US non-farm payrolls jump by 517,000 in January
Hiring in the US shot higher at the start of 2023.
According to the US Department of Labor, in seasonally adjusted terms non-farm payrolls jumped by 517,000 in January.
Economists had been expecting a rise of 170,000.
Average hourly earnings were up by 0.3% when compared with the month before, as expected by the consensus.
In year-on-year terms, earnings growth slowed from an upwardly revised 4.8% in December to 4.4% in January (consensus: 4.3%).
The length of the average workweek increased by three tenths of a percentage point to 34.7 while the index of aggregate weekly hours surged by 1.2% on the month to 115.6.
At first glance, the figures were hard to reconcile with multiple recent survey readings and likely left more than one market observer stunned.
Worth noting, the data from the Establishment survey for 2022, which generates the non-farm payroll figures, were subject to their annual benchmark revision.
Labor also said that it had updated the industry classification system for the survey data from NAICS 2017 to NAICS 2022, so that roughly 10% of employment was reclassified into different industries.
Retail trade and information sectors were especially impacted., it said
"Revisions due to both the NAICS 2022 conversion and the benchmark process affected more historical data than typical in the annual benchmark process," the Department of Labor added.
Hiring shot higher in the private sector with companies taking on 443,000 new employees, after a 269,000 person gain in December.
Leisure and hospitality recorded the fastest payroll growth with an increase of 128,000, followed by a 105,000 increase in private education and health services, and by a 82,000 rise in financial activities.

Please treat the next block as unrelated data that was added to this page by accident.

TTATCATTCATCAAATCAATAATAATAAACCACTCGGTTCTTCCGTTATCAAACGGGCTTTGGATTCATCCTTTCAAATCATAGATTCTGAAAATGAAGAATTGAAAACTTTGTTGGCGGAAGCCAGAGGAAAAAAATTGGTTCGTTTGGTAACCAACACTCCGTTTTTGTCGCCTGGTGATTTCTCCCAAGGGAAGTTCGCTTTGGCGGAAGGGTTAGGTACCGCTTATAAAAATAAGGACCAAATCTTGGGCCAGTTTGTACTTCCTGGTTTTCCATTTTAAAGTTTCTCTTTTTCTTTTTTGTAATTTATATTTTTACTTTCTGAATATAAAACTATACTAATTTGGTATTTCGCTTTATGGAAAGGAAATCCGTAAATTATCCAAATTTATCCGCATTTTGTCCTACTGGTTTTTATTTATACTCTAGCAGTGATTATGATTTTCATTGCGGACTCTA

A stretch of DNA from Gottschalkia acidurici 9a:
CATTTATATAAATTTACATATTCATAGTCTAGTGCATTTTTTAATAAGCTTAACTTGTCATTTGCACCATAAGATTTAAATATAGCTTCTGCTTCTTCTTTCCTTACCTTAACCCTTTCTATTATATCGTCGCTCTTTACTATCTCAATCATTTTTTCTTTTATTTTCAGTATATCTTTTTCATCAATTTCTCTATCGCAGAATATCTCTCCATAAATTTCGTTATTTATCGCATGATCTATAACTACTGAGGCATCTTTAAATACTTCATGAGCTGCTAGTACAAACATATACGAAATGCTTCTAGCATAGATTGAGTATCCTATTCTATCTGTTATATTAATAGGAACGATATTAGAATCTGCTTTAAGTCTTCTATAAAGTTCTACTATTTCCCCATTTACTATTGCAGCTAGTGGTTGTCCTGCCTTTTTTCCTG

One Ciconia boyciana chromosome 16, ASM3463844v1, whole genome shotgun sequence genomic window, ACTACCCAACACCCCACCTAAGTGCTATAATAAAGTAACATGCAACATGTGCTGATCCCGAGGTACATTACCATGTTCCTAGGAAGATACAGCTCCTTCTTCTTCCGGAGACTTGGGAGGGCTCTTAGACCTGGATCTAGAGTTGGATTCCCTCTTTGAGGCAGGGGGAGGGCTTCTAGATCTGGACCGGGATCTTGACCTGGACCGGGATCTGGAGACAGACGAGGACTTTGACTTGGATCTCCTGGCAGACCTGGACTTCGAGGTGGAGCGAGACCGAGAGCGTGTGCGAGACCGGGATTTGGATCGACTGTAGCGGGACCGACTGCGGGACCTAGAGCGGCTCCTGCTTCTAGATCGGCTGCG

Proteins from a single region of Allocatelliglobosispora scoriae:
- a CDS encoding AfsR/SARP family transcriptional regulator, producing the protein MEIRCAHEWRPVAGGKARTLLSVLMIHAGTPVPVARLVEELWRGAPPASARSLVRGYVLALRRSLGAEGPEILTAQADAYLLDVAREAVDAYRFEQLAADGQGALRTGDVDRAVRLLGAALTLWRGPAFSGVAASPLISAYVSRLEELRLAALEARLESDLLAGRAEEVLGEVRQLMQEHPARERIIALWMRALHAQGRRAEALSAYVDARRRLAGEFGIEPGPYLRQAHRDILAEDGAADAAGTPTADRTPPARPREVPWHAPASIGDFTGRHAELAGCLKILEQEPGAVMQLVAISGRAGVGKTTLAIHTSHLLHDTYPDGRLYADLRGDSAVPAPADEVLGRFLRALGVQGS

In the public sector meanwhile hiring jumped by 74,000.
The rate of unemployment, which is derived from a different survey, ticked lower by one tenth of a percentage point versus the month before to reach 3.4% (consensus: 3.6%) - its lowest level since 1969.
According to Andrew Hunter, senior US economist at Capital Economics, January's employment report showed the US economy was "clearly not as close to recession as we had suspected"
"Nevertheless, we strongly doubt that this marks the start of a renewed acceleration and, in any case, the good news for the Fed is that wage growth appears to be cooling anyway.
"[...] As a result, although the report at face value supports the Fed’s plans to hike interest rates twice more over the next few months, it underlines our belief that core inflation can continue to fall sharply even without a significant weakening in labour market conditions."
According to Ian Shepherdson, chief economist at Pantheon Macroeconomics, mild weather was likely part of the explanation behind the soaring number of payrolls, pointing out how mild weather usually boosts payrolls.
He also still believed that the Federal Reserve was worrying too much about the low unemployment rate and should focus on the improving wage data.
Nonetheless, in his opinion it was now more likely that the Fed would raise rates again come March.
"Accordingly, we now think the Fed is more likely than not to hike in March, though we hope they don’t, given the lagged effect of their previous tightening is still to come. By May, the case for leaving rates on hold likely will be much stronger."
For their part, Ryan Sweet and Nancy Vanden Houten at Oxford Economics told clients: "we don’t expect a repeat of the January surge in employment in the months immediately ahead.
"We still expect employment growth to slow markedly as the economy enters a recession in response to the Fed's cumulative rate hikes. We expect outright job losses in the second half of the year and look for the unemployment rate to rise by about 1ppt.
"This is a fairly modest rise in the unemployment rate compared to prior recessions, but will still take a toll on the economy."